This is where market research is invaluable. I’ve supported a number of high-profile brands with market research and the feedback has saved them time and costly mistakes. Make sure you find out how your target market is going to respond to your potential rebrand
3. Brand design style has positive and adverse traits
Just like the point above, the design elements of your branding, so your logo, wordmark etc can also have both positive or adverse impact on your audience.
Again, this is something that Elon isn’t likely to have considered.
Elon has a huge love for the letter X. It appears across all of his companies and even in his child’s name. It’s clear that Elon has a huge affinity to the positive traits of X which in this context relates exploration and progress. He probably sees this as a real evolutionary step for Twitter.
However, what he’s not considered in the context of Twitter, are the adverse traits of X which the majority of the audience are feeling.
It’s not the symbol X that we have an issue with because we have shows like the X-Factor which creates excitement and a buzz. But in the context of Twitter, which is a light, fast paced, friendly, social space, the X is out of alignment.
That’s why there is an overwhelming backlash from Twitter users because the X cancels out that feeling they got from Twitter, instead replacing it with a feeling of heavy oppression.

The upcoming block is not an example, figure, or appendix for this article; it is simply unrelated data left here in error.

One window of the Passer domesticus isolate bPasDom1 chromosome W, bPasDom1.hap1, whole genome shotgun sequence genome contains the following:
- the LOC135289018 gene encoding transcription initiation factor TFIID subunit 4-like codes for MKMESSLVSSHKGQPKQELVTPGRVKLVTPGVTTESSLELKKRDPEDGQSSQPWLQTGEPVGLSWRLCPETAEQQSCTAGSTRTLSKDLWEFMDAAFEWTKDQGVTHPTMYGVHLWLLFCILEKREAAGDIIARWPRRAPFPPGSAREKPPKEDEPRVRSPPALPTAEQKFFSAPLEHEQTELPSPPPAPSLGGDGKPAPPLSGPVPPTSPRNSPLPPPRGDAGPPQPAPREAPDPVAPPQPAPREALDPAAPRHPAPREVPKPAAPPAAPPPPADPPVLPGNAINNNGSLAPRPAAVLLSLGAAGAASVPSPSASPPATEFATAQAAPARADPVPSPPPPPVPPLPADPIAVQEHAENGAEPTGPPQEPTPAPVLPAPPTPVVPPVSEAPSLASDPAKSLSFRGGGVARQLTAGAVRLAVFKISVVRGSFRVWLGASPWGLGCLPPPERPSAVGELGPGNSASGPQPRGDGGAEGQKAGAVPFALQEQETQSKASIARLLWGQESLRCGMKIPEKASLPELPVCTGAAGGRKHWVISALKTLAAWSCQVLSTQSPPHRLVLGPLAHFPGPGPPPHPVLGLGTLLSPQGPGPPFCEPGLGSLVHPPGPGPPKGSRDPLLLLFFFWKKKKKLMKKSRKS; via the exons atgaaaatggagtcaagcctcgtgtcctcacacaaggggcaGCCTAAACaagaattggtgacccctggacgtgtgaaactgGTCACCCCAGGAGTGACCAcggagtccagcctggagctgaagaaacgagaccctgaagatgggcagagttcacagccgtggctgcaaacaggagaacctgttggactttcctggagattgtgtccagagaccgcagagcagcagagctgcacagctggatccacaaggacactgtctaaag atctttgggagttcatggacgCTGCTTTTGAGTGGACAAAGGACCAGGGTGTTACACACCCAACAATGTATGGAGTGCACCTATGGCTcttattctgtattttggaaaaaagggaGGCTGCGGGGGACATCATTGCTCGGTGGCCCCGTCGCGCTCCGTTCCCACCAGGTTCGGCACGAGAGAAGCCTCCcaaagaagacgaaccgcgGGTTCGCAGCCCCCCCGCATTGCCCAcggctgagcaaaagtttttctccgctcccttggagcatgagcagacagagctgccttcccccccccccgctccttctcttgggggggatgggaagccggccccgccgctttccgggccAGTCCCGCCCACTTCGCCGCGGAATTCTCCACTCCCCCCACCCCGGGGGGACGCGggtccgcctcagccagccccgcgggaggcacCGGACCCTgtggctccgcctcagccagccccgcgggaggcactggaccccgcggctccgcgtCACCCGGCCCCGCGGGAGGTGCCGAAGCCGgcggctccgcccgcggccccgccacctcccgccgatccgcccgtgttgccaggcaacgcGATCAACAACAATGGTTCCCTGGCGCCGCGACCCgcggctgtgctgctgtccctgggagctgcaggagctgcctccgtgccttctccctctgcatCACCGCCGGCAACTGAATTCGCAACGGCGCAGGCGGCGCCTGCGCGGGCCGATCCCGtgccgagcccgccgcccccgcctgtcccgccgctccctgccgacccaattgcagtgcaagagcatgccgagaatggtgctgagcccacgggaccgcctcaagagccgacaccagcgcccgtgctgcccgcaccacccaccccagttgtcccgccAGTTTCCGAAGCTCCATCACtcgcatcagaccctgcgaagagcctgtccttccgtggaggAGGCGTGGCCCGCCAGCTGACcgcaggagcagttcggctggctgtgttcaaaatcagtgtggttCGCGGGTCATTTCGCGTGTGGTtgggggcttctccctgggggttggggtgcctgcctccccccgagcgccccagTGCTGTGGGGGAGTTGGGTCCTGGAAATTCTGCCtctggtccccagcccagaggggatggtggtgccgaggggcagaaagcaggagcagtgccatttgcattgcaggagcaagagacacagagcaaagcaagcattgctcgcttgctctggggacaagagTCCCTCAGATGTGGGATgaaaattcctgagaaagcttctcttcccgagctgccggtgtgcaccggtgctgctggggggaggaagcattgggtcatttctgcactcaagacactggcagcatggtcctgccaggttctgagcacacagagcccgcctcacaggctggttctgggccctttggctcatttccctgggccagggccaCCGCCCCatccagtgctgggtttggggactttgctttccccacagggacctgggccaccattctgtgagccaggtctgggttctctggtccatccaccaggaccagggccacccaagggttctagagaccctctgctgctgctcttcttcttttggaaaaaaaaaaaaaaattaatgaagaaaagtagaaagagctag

Elon has well and truly kicked the bird out of its nest. Don’t make his mistake and ensure if you’re rebranding that you consider your design style in the context of your brand and your audience.
The future of Twitter?
I don’t have an inside line to Elon musk’s head, but if he bought Twitter, he would want it to continue, to succeed and play its role in our media sphere. But given what he’s done with the rebrand and the impact of the colour and the design he has chosen, I’m feeling they will have a detrimental effect on Twitter users the world over.
We can’t predict the future but unless the Twitter users can put aside their reaction to the ‘black oppressive X’ branding, we might see a lot less people using Twitter.
Let’s make sure your rebrand or refresh is a success. If you are looking to rebrand or and you don’t want to fall into the same black hole as Twitter, then that’s something I can help you with. Supporting organisations to create successful rebrands (or a brand refresh) that their audience responds positively to is something I’ve done for 15+ years. If you would like to know what we could do with your rebrand, then book in a call.